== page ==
inkana noun. “friend” in Chickasaw [inkana]
The Chickasaw Inkana Foundation seeks to preserve, protect and interpret Chickasaw history and culture in the historical Chickasaw Homeland, which constitutes not only its epicenter of Tupelo, but greater north Mississippi, west Tennessee, northwest Alabama, and southwest Kentucky.
Tupelo and north Mississippi were the heart of the historic Chickasaw Homeland until they were forcibly removed in 1837. Vast historical and cultural resources still remain as a true testament of the Chickasaw’s prominence and reputation that placed them at the forefront of the southeastern tribes and influenced global events. The Chickasaw Inkana Foundation seeks to preserve these sites, artifacts, and cultural reminders of Native America in the Chickasaw Homeland.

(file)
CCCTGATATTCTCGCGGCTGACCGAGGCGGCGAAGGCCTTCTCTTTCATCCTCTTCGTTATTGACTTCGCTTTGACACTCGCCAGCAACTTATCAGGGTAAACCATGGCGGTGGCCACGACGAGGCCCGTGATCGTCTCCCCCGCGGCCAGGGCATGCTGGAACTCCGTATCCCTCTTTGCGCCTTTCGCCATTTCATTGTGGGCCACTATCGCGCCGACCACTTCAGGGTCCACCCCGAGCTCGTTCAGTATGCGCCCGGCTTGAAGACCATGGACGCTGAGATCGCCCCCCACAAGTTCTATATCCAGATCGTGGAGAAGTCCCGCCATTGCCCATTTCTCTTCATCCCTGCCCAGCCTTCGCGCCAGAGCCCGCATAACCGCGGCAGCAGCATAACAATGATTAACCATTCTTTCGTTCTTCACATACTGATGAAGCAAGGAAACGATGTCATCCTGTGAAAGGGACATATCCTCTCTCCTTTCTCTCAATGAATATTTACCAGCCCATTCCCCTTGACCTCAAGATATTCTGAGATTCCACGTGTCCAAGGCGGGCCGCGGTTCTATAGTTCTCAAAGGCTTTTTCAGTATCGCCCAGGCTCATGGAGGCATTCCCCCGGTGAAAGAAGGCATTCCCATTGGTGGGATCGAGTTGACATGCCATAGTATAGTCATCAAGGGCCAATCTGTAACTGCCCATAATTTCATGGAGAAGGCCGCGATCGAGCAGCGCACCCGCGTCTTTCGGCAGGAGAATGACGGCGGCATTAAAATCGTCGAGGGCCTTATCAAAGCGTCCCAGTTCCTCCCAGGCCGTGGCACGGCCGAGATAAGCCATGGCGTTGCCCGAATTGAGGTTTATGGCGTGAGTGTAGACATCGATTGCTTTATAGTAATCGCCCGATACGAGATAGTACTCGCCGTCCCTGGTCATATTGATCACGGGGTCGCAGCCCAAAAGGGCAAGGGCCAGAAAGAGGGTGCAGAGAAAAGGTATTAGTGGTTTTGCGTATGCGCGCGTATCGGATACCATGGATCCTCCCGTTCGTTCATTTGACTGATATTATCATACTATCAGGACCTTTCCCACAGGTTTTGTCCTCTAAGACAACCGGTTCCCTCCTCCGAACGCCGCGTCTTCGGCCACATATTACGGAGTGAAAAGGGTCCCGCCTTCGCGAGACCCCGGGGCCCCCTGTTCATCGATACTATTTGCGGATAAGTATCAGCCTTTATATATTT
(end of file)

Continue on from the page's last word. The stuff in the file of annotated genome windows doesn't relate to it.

Chickasaw cultural resources in the historic Homeland are non-renewable. Protecting what remains is a primary objective of the Chickasaw Inkana Foundation. Developing lasting public and private partnerships based on education and outreach regarding historic preservation and cultural resource management provides a framework for a greater understanding and appreciation for the protection of Chickasaw history and culture in the historic Homeland.
A robust program of interpretation and outreach programming underscored by the formation of strong partnerships with local organizations is necessary to achieve a multi-generational commitment to the preservation and protection of Chickasaw history and culture in the Homeland. Since 2016, the Chickasaw Inkana Foundation, Chickasaw Nation and other local partners have worked together on a variety of educational programing including annual Chickasaw celebrations connecting the public to the cultural heritage of the Chickasaw people.